The continuation of Coombs‟ camps would make a great “First Tracks” story,
either for this year (if space remains) or for 07/08, when the article could
report on how the camp without Coombs came off. The story would include
quotes from Liz Oakes and Emily Coombs, who supports the event‟s
continuation and feels it‟s an appropriate tribute to her late husband.
You may already be on top of this story, but if not, I‟d love to write it up
for your department. Thanks for your time and consideration!
See the pitch below for a good example of voice. Also, see Marc’s note on what he liked
------ Forwarded Message
Date: Mon, 8 May 2006 18:52:17 -0400
Conversation: The heli boat...
Subject: Re: The heli boat...
Wow. That‟s incredible. We have to have it.
Scott, see below from Les. Can you get him going on a First Tracks piece?
350 words with photos.
Les, thanks for thinking of us with this one. It‟s a riot. I like the way you
presented it below. Let‟s try to go for that same blend of absurdity-played-
straight and wild-natural-science in the piece.
OK then, how about a new meaning for the phrase “snow snakes.” Really.
I just came back from a trip to Finland. I was largely in Lapland, up to 300
km north of the Arctic Circle. I was skiing at a place called Levi when a
girl told me she loved skiing this time of year except for the fact that there
were so many “snakes” around. Assuming, of course, she was referring to
hazards in the snow North American style, I mentioned that I, too, had run
into some stray tree branches off-piste the day before. “No, no,” she said.
“I mean real snakes. At Yllas ski area they are everywhere.”
Long story short, being the herpetologist at heart that I am, I go to Yllas
and find, no shit, hundreds of vipers emerging from hibernacula in the
middle of the mountain, in the frickin‟ arctic, with a metre of snow on the
ground, some of them bolting down the T-bar line and scattering skiers
like bowling pins.
They are an incredibly cold-tolerant species called the European Adder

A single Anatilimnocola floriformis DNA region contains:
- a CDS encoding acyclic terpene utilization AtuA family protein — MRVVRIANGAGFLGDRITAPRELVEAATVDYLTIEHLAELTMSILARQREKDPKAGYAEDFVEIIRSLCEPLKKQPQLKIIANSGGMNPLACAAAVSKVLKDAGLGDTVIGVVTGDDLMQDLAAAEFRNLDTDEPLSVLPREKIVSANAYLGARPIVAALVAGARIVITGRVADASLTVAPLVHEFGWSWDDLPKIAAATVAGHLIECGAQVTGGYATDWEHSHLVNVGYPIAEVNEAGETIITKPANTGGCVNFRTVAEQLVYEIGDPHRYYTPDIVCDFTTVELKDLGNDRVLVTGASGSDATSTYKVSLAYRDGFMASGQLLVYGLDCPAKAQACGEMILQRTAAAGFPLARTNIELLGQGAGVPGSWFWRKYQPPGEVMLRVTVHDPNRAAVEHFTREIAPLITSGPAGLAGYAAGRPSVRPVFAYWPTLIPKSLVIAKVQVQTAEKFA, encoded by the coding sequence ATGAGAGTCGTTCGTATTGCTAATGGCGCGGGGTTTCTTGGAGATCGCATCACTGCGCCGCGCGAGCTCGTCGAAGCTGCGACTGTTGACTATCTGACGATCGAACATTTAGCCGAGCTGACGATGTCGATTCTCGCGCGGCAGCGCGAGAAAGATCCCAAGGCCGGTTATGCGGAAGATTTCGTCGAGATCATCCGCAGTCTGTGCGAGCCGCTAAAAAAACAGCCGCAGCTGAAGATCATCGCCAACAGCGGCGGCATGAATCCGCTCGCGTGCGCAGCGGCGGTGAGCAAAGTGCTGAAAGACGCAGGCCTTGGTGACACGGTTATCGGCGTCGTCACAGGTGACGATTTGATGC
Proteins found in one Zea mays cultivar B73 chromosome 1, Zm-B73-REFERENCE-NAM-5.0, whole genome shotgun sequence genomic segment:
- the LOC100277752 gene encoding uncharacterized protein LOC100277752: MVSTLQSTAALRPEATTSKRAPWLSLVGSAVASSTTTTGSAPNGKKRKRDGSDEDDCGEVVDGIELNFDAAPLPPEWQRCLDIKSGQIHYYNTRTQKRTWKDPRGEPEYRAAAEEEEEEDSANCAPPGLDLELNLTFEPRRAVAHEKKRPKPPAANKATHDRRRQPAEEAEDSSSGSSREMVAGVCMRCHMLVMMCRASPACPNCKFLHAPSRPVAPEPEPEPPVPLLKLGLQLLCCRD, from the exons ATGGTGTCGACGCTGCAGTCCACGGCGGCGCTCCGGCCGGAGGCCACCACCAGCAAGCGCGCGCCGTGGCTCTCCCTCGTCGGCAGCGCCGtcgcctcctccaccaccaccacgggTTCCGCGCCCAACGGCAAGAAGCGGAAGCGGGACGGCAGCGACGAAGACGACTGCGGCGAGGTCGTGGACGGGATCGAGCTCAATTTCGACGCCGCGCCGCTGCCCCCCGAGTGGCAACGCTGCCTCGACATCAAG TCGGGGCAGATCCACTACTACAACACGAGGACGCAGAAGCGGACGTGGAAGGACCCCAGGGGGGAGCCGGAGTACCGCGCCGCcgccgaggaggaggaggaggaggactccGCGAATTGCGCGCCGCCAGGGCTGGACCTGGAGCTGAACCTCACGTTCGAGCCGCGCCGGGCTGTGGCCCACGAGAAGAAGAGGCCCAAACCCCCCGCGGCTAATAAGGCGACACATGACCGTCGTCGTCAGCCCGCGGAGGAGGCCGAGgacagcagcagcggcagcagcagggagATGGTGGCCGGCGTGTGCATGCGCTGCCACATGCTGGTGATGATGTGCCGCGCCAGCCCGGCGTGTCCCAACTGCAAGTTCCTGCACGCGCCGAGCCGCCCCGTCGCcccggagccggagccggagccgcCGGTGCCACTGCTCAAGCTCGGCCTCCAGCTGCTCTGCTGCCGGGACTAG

(Vipera bereus), and are the most widely distributed snake species in the
world ranging from Britain to China and everywhere in between; in the
north of their range they breach the arctic circle and in the south they live
on mountain tops. But the bottom line is there are venemous frickin‟
snakes belting across the snow at some of Finland‟s most popular ski
areas, on a busy holiday weekend.
I have photos. I believe this is the prototypical funny/absurd news hit.
This pitch includes what other press the subject matter has already received – which is
important. If we know Powder’s already done a feature on it, we’ll probably not go for it.
Always good to do a quick search to see if both the magazine you’re pitching it to has
already covered it — or one of their competing magazines has.
The Girl with the Six Dollar Shoes
When I first met Grete Eliassen, I was waiting at the baggage claim of the Reno
International Airport, trying to find the 21-year-old freestyle skiing phenom who I was
supposed to picking up for a photo shoot. I was worried I might not be able to spot her.
Turns out, she naturally separated from the casino-going crowd. She was wearing skinny
leg jeans, a tight white t-shirt, and fluorescent pink Nike skate shoes, and she was
schlepping a large, plaid Dakine ski bag. She had the distinguished blond-haired-blue-
eyed look of Norwegian ancestry (her parents are from Lillehammer) mixed with iPod-
toting American newschooler.
“Do you like my kicks?” she asked me after I introduced myself. “I bought them in China
for six bucks.”
For the next three days, I would get to know Grete (pronounced “Greta”), a feisty
sophomore at the University of Utah who grew up ski racing in Minnesota until the age